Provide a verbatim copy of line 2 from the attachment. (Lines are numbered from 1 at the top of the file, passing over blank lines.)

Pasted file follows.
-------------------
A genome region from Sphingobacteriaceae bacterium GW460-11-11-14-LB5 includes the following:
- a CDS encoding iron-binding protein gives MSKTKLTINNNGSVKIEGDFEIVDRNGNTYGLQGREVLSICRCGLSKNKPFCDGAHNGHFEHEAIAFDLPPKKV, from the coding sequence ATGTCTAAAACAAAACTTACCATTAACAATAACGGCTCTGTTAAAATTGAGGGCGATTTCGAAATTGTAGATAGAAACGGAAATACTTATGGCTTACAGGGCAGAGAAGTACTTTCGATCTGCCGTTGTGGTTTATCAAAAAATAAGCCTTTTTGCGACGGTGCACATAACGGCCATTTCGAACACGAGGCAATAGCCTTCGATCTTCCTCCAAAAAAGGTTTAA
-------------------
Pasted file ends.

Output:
- a CDS encoding iron-binding protein gives MSKTKLTINNNGSVKIEGDFEIVDRNGNTYGLQGREVLSICRCGLSKNKPFCDGAHNGHFEHEAIAFDLPPKKV, from the coding sequence ATGTCTAAAACAAAACTTACCATTAACAATAACGGCTCTGTTAAAATTGAGGGCGATTTCGAAATTGTAGATAGAAACGGAAATACTTATGGCTTACAGGGCAGAGAAGTACTTTCGATCTGCCGTTGTGGTTTATCAAAAAATAAGCCTTTTTGCGACGGTGCACATAACGGCCATTTCGAACACGAGGCAATAGCCTTCGATCTTCCTCCAAAAAAGGTTTAA